Can a person be 100% certain there is a God in this life?
If you answer “yes,” how can a person be absolutely, indisputably, unreservedly, positively confident about the existence of Someone they have not and cannot physically see, locate, hear, or touch? Isn’t there even the slightest possibility that they can be mistaken, only partly right, or even deceived? None of us are infallible. So when it comes to belief in God, is 100% certainty even possible?
If you answer “no,” what percentage of certainty must one have to be a believer? Ninety-percent certainty? Seventy-five percent certainty? Or does anything over fifty percent certainty count as belief?
We commonly, perhaps wrongly, consider that people either “believe” or they “don’t believe.” I mean, Christians are called “believers” for a reason. They believe in certain things — that there is a God, that the Bible is God’s Word, that Jesus Christ lived, died, and rose again from the dead, etc. But is belief a black and white proposition? Are we either “in” or “out”? And if so, what is the threshold that one crosses to move from a unbelief to belief? Is it stark, or is there a grey area of agnosticism one must pass through to become truly believing?
The Bible seems to suggest that belief is less cut-and-dry than we sometimes make it. Faith is not something we either have or don’t have; it’s something we can have in differing proportions.
For instance, the Gospel of Mark chapter 9 contains the story of a boy with an evil spirit who is cured by Jesus. During the event, the boy’s father pleads with Jesus thus,
“I do believe; help me overcome my unbelief!” — Mk. 9:23
The implication here is that one can be both believing and unbelieving at the same time. Think of it as a Faith Scale with opposite balances. One side is weighted with Belief, Surety, or Confidence, the other side with Doubt or Skepticism. Christ often implored His listeners to believe. In fact, He did certain things to bolster people’s faith in Him, to tip the scales away from Doubt and more toward Certainty.
In his book, Love Your God with All Your Mind, Christian apologist J.P. Moreland provides a helpful perspective on this subject of belief:
It is unproductive to try to believe something beyond your grounds for believing it and dishonest to act as if you believe something more strongly than you do. Overbelief is not a virtue. For example, I am far from certain on many Christian beliefs I hold. I lean toward the view that the days of Genesis are vast periods of time and not literal twenty-four-hour periods. But about two days of the week I flip-flop and accept the literal view. Based on my study, I cannot convince myself either way, and I’m about sixty-forty in favor of the old-earth position. Other beliefs of mine have grown in certainty over the years — that God really exists, for example. We should be honest with ourselves about the strength of our various beliefs and work on strengthening them by considering the issues relevant to their acceptance. (emphasis mine)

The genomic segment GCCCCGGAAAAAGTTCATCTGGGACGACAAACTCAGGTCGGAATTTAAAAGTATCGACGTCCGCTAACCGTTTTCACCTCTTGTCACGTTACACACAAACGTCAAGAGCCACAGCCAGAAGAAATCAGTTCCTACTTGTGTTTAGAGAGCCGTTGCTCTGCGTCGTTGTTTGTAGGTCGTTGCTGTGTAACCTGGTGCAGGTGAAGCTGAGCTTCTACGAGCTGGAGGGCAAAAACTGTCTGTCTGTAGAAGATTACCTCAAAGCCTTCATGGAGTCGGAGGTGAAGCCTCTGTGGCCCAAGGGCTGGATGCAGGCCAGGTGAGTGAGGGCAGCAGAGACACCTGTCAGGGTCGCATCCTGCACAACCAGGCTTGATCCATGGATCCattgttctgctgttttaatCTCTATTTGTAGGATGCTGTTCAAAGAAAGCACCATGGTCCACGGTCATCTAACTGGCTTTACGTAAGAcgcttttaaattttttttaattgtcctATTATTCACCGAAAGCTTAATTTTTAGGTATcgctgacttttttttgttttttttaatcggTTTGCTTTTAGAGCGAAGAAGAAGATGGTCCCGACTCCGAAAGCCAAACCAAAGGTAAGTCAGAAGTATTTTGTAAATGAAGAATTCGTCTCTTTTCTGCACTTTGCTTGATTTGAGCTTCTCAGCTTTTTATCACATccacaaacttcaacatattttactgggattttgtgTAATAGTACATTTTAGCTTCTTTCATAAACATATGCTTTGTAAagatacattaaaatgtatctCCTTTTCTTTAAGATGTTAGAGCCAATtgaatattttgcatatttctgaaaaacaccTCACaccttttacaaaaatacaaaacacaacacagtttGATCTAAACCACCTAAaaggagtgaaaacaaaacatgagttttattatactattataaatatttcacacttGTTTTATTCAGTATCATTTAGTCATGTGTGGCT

I glean a couple of things from this approach. First, it is not wrong to admit uncertainty concerning some beliefs. In fact, it is virtuous. Like Moreland, I confess a measure of uncertainty concerning some theological issues. While my belief in the existence of God has grown over time (I’m definitely in the high nineties), my certainty about other issues has changed. Things like my personal belief in a literal hell (probably now at 60/40), a literal Adam and Eve (80/20), a young earth (20/80), and a complementarian view of gender roles (70/30) are all in a degree of flux. Does this make me unbelieving? I don’t think so. Truth is, we cannot grow in certainty until we admit, like the father of the possessed boy in Mark 9, that we are unbelieving. In fact, the admission of uncertainty might be the most important step toward truth.
Secondly, “[o]verbelief is not a virtue.” I like that term — overbelief. At a certain point, faith can be forced. For example, we know we should believe that the Bible is God’s Word, inerrant and infallible. But we haven’t researched the subject enough to tell anyone in detail why we believe such a thing. We’ve trusted the experts to do the thinking for us and simply choose to exercise faith in their opinion or our church’s stance. However, deep down inside we have no grounds for such confidence; our faith is really just an intellectual leap. On top of this is the false strain of teaching so prevalent in the American church that suggests that faith plays an important role in things like physical health and financial prosperity. As if faith is force I can will to grow. Of course, faith plays a huge part in a relationship with God. But forcing yourself to be confident about something you have little grounds for or have genuine questions about is not faith, it’s folly. In this way, overbelief is just as flawed as underbelief.
Question: Do you think a person can be 100% certain there is a God? What are some personal beliefs you’ve found changing over the years, growing stronger or waning? How do we harmonize the Bible’s teaching about having faith with the need to be honest about our doubts and uncertainties?